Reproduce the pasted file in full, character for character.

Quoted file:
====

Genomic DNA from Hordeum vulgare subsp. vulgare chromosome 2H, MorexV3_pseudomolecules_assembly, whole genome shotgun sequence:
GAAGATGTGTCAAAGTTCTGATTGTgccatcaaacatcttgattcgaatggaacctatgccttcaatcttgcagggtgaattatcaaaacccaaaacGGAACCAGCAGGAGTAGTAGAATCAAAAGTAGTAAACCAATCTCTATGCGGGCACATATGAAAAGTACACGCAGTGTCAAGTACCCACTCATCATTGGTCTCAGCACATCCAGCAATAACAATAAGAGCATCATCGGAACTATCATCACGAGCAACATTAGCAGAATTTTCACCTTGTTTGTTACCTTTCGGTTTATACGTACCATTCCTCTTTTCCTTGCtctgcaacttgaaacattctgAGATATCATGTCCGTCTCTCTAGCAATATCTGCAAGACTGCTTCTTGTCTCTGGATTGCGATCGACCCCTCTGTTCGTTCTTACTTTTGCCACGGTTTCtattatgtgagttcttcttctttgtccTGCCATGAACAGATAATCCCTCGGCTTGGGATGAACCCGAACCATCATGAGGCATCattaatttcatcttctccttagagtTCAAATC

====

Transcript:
Genomic DNA from Hordeum vulgare subsp. vulgare chromosome 2H, MorexV3_pseudomolecules_assembly, whole genome shotgun sequence:
GAAGATGTGTCAAAGTTCTGATTGTgccatcaaacatcttgattcgaatggaacctatgccttcaatcttgcagggtgaattatcaaaacccaaaacGGAACCAGCAGGAGTAGTAGAATCAAAAGTAGTAAACCAATCTCTATGCGGGCACATATGAAAAGTACACGCAGTGTCAAGTACCCACTCATCATTGGTCTCAGCACATCCAGCAATAACAATAAGAGCATCATCGGAACTATCATCACGAGCAACATTAGCAGAATTTTCACCTTGTTTGTTACCTTTCGGTTTATACGTACCATTCCTCTTTTCCTTGCtctgcaacttgaaacattctgAGATATCATGTCCGTCTCTCTAGCAATATCTGCAAGACTGCTTCTTGTCTCTGGATTGCGATCGACCCCTCTGTTCGTTCTTACTTTTGCCACGGTTTCtattatgtgagttcttcttctttgtccTGCCATGAACAGATAATCCCTCGGCTTGGGATGAACCCGAACCATCATGAGGCATCattaatttcatcttctccttagagtTCAAATC